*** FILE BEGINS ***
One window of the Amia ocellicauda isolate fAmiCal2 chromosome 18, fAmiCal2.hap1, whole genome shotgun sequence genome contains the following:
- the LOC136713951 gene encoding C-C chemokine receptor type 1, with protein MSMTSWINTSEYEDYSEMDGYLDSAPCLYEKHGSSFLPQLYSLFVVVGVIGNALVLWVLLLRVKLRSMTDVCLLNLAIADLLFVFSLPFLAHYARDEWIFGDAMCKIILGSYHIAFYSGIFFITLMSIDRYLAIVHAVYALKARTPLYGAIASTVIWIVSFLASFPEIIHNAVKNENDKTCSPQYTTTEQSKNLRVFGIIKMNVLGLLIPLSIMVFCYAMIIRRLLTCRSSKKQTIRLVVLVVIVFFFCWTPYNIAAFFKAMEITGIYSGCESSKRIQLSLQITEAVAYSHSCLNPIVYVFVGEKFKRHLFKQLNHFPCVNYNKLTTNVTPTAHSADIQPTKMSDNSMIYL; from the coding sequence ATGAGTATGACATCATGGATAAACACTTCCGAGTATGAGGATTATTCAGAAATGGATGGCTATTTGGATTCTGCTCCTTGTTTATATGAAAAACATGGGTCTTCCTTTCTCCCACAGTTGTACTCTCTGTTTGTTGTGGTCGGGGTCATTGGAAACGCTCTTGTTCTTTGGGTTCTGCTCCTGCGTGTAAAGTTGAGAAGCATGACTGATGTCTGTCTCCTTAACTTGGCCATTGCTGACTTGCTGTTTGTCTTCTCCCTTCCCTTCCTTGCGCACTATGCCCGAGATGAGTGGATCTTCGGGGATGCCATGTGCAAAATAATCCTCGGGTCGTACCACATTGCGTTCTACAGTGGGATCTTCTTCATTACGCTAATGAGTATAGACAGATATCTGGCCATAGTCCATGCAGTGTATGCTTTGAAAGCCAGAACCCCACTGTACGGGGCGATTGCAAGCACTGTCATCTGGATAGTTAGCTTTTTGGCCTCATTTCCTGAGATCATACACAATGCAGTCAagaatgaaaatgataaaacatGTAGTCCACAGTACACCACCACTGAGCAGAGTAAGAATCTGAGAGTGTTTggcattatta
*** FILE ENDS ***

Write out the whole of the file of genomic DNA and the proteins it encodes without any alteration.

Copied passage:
One window of the Amia ocellicauda isolate fAmiCal2 chromosome 18, fAmiCal2.hap1, whole genome shotgun sequence genome contains the following:
- the LOC136713951 gene encoding C-C chemokine receptor type 1, with protein MSMTSWINTSEYEDYSEMDGYLDSAPCLYEKHGSSFLPQLYSLFVVVGVIGNALVLWVLLLRVKLRSMTDVCLLNLAIADLLFVFSLPFLAHYARDEWIFGDAMCKIILGSYHIAFYSGIFFITLMSIDRYLAIVHAVYALKARTPLYGAIASTVIWIVSFLASFPEIIHNAVKNENDKTCSPQYTTTEQSKNLRVFGIIKMNVLGLLIPLSIMVFCYAMIIRRLLTCRSSKKQTIRLVVLVVIVFFFCWTPYNIAAFFKAMEITGIYSGCESSKRIQLSLQITEAVAYSHSCLNPIVYVFVGEKFKRHLFKQLNHFPCVNYNKLTTNVTPTAHSADIQPTKMSDNSMIYL; from the coding sequence ATGAGTATGACATCATGGATAAACACTTCCGAGTATGAGGATTATTCAGAAATGGATGGCTATTTGGATTCTGCTCCTTGTTTATATGAAAAACATGGGTCTTCCTTTCTCCCACAGTTGTACTCTCTGTTTGTTGTGGTCGGGGTCATTGGAAACGCTCTTGTTCTTTGGGTTCTGCTCCTGCGTGTAAAGTTGAGAAGCATGACTGATGTCTGTCTCCTTAACTTGGCCATTGCTGACTTGCTGTTTGTCTTCTCCCTTCCCTTCCTTGCGCACTATGCCCGAGATGAGTGGATCTTCGGGGATGCCATGTGCAAAATAATCCTCGGGTCGTACCACATTGCGTTCTACAGTGGGATCTTCTTCATTACGCTAATGAGTATAGACAGATATCTGGCCATAGTCCATGCAGTGTATGCTTTGAAAGCCAGAACCCCACTGTACGGGGCGATTGCAAGCACTGTCATCTGGATAGTTAGCTTTTTGGCCTCATTTCCTGAGATCATACACAATGCAGTCAagaatgaaaatgataaaacatGTAGTCCACAGTACACCACCACTGAGCAGAGTAAGAATCTGAGAGTGTTTggcattatta